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  • Subsequently Palvimaki et al corroborated Ni

    2024-05-14

    Subsequently, Palvimaki et al. (1999) corroborated Ni and Miledi's study by demonstrating that treatment with fluoxetine leads to 43% occupancy of the 5-HT2C receptors. Moreover, the affinity of fluoxetine for 5HT2C receptors (Ki 65 nM) is close to its affinity for 5-HT transporters (Ki 33 nM) (Ni and Miledi, 1997). Similarly, a study reported that chronic treatment with fluoxetine induced an increase in the 5-HT2C protein brincidofovir levels within the amygdala (Baptista-de-Souza et al., 2014). This effect appears to be associated with the antinociceptive feature of fluoxetine, as well as the analgesic effects of SSRIs that occur because of the blockade of 5-HT2C receptors in the amygdala of rats exposed to an arthritis pain test (Grégoire and Neugebauer, 2013). In our fifth experiment, in order to clarify the possible fluoxetine actions as an antagonist of 5-HT2C receptors, we proceeded with intra-amygdala injections of SB-242084 [a selective 5-HT2C receptor antagonist (0.1 nmol, a dose without intrinsic effects on nociceptive response; see results of Exp. 5)] combined with MK-212. We observed that similar to systemic fluoxetine, intra-amygdala SB-242084 prevented the increase in antinociception induced by MK-212. Altogether, these results seem to strengthen the hypothesis that fluoxetine acts on 5-HT2C receptors, blocking the OAA enhancement induced by activation of this serotonin receptor subtype. In the same way, the influence of this SSRI on anxiety responses induced by MK-212 intra-amygdala was demonstrated by Vicente and Zangrossi (2014). Those authors demonstrated that chronic treatment with systemic fluoxetine successfully inhibited the anxiogenic effects of MK-212, suggesting that this effect is mediated by the 5-HT2C receptor.
    Conclusion The present study demonstrates that serotonin neurotransmission in the amygdaloid complex modulates the OAA. Specifically, we found that 5-HT1A receptors in the amygdala may be modulating antinociception through a direct action on nociceptive pathways. In this context, while intra-amygdala activation of 5-HT1A receptor attenuated the OAA (despite producing an intrinsic effect on nociceptive response in EA-confined animals), local injection of MK-212 (i.e. a drug that activates 5-HT2C receptor) selectively enhanced OAA. Interestingly, while prior systemic injection of fluoxetine did not change the effects of 8-OH-DPAT on nociceptive response, this SSRI prevented the OAA enhancement induced by intra-amygdala injection of MK-212, suggesting that fluoxetine may have acted as a 5-HT2C receptor antagonist. This hypothesis seems to be strengthened by the similar effect obtained with combined intra-amygdala injections of SB 242084, a selective 5-HT2C receptor antagonist, and MK-212.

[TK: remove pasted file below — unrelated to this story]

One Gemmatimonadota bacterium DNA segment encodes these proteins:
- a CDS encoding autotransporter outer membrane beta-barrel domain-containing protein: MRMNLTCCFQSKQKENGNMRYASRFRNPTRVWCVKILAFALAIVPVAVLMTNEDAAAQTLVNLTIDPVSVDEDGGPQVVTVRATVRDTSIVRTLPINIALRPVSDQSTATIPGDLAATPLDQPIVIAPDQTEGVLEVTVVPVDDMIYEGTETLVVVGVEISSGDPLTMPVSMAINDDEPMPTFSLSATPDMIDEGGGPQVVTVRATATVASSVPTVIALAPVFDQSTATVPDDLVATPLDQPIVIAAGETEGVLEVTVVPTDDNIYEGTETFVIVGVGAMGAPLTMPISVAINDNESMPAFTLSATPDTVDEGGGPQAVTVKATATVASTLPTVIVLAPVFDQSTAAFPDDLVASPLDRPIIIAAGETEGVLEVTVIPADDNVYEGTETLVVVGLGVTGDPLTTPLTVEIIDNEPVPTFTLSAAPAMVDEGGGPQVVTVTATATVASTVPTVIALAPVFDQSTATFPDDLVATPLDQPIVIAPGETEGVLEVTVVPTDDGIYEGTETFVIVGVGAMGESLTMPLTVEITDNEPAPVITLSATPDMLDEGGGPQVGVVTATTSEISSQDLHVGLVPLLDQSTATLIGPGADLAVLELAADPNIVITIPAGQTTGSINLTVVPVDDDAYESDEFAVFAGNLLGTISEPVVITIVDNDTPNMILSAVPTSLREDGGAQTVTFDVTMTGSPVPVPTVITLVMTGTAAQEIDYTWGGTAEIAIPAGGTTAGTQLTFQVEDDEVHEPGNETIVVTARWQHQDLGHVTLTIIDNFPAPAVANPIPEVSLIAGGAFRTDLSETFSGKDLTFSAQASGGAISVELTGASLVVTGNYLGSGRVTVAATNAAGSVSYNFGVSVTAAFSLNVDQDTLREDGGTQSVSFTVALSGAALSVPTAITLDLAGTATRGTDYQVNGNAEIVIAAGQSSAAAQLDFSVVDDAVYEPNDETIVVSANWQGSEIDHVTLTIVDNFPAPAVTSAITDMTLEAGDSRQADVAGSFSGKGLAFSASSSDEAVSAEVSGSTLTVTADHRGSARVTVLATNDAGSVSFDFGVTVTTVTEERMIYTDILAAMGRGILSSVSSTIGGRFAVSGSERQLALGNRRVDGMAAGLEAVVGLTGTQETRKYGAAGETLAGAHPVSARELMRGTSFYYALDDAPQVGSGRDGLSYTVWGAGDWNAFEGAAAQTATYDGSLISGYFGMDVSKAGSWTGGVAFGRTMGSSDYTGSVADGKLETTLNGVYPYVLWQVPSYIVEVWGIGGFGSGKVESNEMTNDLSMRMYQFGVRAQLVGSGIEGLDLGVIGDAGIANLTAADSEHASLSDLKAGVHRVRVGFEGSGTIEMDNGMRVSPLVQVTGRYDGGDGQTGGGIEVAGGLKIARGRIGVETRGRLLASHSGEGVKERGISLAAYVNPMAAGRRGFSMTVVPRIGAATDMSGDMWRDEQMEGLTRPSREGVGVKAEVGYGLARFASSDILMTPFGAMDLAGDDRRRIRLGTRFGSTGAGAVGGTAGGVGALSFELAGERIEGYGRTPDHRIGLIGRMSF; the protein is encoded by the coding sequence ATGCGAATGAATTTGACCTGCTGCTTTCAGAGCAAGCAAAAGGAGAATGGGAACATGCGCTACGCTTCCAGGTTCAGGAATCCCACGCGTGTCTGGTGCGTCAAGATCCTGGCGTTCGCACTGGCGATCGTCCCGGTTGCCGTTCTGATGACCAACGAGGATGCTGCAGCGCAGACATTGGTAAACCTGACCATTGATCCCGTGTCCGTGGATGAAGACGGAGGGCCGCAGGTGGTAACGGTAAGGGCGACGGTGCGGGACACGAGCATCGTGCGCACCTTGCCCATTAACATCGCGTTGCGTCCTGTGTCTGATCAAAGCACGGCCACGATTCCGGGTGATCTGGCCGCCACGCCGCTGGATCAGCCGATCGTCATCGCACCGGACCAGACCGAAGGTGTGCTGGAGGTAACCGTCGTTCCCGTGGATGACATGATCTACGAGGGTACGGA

Disclosure
    Role of the funding source The experiments described in this manuscript were funded by CAPES (Coordination for the Improvement of Higher Education Personnel) and CNPq (National Council for Scientific and Technical Development, 482356/2013-8), Brazil. L. R. R. Tavares received a scholarship from Capes, Brazil. D. Baptista-de-Souza received a scholarship from FAPESP (2009/17938-6), São Paulo, Brazil. A. Canto-de-Souza received a CNPQ, Brazil research fellowship CNPq (309201/2015-2).
    Acknowledgments
    Introduction Glutamatergic system has recently gained much attention as a target for the development of novel antidepressants, as represented by the discovery of the robust antidepressant effects of ketamine, a non-competitive N-methyl-d-aspartate (NMDA) receptor antagonist (Berman et al., 2000; Zarate et al., 2006). Among glutamatergic system, the metabotropic glutamate (mGlu) receptors are known to have modulatory roles in glutamatergic transmission, and their roles in depression have been actively investigated (Chaki et al., 2013; Pilc et al., 2008). Eight receptor subtypes of the mGlu receptors, which are classified into three groups, have been identified (Nakanishi, 1994; Schoepp and Conn, 1993). Of these, the group II mGlu receptors, consisting of the mGlu2 and mGlu3 receptors, are mainly localized in the cortical and limbic areas of the brain (Schaffhauser et al., 1998), where they function as autoreceptors and heteroreceptors to negatively regulate release of neurotransmitters (Cartmell and Schoepp, 2000). We have previously demonstrated the antidepressant effects of mGlu2/3 receptor antagonists in various rodent models (Chaki et al., 2004, 2017; Yoshimizu et al., 2006). Importantly, mGlu2/3 receptor antagonists exert ketamine-like antidepressant effects in rodents; rapid-acting and long-lasting antidepressant effects (Dong et al., 2017; Dwyer et al., 2013) as well as efficacy in animal models refractory to conventional antidepressants (Ago et al., 2013; Koike et al., 2013b; Witkin et al., 2016). Consistent with the nature of their antidepressant actions, mGlu2/3 receptor antagonists also share some of the mechanisms underlying their antidepressant actions with ketamine. For example, both mGlu2/3 receptor antagonists and ketamine activate brain-derived neurotrophic factor (BDNF)/tropomyosin-related kinase B (TrkB) signaling (Autry et al., 2011; Koike et al., 2013a, 2013b) and mechanistic target of rapamycin complex-1 (mTORC1) signaling (Koike et al., 2011; Li et al., 2010), both of which are triggered by stimulation of the α-amino-3-hydroxy-5-methyl-4-isoxazole propionate (AMPA) receptor (Karasawa et al., 2005; Koike and Chaki, 2014; Maeng et al., 2008).